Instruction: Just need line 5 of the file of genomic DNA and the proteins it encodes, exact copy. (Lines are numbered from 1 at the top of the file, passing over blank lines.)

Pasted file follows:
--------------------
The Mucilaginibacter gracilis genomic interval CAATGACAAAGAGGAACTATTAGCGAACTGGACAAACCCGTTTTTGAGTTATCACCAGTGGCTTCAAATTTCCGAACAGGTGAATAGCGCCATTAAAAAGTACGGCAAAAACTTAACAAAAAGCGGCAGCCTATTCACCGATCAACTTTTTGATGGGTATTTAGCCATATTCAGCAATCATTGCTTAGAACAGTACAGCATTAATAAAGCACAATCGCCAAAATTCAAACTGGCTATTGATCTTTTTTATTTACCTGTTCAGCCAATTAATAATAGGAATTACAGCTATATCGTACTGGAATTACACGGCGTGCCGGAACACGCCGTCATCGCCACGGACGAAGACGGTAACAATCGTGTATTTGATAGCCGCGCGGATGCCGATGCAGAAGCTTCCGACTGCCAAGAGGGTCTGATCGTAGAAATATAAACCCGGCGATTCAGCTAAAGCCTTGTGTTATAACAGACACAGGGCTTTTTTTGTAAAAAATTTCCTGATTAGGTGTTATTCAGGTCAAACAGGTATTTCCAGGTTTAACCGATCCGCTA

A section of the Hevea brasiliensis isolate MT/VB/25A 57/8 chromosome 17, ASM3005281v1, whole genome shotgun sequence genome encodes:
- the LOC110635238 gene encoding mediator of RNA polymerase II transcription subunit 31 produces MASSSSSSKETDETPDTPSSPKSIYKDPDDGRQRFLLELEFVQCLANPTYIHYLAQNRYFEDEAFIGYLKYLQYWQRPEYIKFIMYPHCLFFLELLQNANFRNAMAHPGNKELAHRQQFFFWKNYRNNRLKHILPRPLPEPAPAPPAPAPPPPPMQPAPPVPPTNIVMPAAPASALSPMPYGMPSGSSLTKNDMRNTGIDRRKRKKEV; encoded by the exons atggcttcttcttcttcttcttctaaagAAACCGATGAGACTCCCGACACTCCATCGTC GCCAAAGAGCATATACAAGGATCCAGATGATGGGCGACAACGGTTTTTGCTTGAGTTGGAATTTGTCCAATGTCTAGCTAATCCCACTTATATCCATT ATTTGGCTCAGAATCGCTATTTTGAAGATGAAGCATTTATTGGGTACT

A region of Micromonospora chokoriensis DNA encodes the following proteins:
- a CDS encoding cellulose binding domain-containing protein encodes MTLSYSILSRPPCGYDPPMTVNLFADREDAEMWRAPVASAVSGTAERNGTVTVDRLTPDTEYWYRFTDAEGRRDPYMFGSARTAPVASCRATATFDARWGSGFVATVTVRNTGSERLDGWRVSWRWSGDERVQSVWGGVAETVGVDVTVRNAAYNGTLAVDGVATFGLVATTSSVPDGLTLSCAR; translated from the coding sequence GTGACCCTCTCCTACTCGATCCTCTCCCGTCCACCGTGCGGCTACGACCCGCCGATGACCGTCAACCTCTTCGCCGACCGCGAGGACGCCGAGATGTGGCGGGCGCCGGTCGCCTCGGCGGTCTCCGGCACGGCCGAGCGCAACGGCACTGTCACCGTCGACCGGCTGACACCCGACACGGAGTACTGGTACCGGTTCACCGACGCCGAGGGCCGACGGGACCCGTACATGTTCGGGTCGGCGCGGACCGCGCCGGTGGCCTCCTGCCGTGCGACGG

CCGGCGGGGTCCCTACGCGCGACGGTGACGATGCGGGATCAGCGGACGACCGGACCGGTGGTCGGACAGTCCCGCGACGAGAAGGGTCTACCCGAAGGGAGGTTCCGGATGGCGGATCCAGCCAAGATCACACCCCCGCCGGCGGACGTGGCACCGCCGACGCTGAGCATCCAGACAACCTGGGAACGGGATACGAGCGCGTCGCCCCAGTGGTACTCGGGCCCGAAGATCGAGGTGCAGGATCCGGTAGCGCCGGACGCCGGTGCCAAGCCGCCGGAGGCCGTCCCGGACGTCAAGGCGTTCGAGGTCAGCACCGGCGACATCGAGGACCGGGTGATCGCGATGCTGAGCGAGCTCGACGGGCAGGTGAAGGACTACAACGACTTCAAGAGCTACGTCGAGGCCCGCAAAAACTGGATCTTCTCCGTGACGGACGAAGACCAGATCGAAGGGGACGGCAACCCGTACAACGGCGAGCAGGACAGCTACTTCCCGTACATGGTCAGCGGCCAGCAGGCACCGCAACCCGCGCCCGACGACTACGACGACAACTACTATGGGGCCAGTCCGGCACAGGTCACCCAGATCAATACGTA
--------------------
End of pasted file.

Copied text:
- a CDS encoding cellulose binding domain-containing protein encodes MTLSYSILSRPPCGYDPPMTVNLFADREDAEMWRAPVASAVSGTAERNGTVTVDRLTPDTEYWYRFTDAEGRRDPYMFGSARTAPVASCRATATFDARWGSGFVATVTVRNTGSERLDGWRVSWRWSGDERVQSVWGGVAETVGVDVTVRNAAYNGTLAVDGVATFGLVATTSSVPDGLTLSCAR; translated from the coding sequence GTGACCCTCTCCTACTCGATCCTCTCCCGTCCACCGTGCGGCTACGACCCGCCGATGACCGTCAACCTCTTCGCCGACCGCGAGGACGCCGAGATGTGGCGGGCGCCGGTCGCCTCGGCGGTCTCCGGCACGGCCGAGCGCAACGGCACTGTCACCGTCGACCGGCTGACACCCGACACGGAGTACTGGTACCGGTTCACCGACGCCGAGGGCCGACGGGACCCGTACATGTTCGGGTCGGCGCGGACCGCGCCGGTGGCCTCCTGCCGTGCGACGG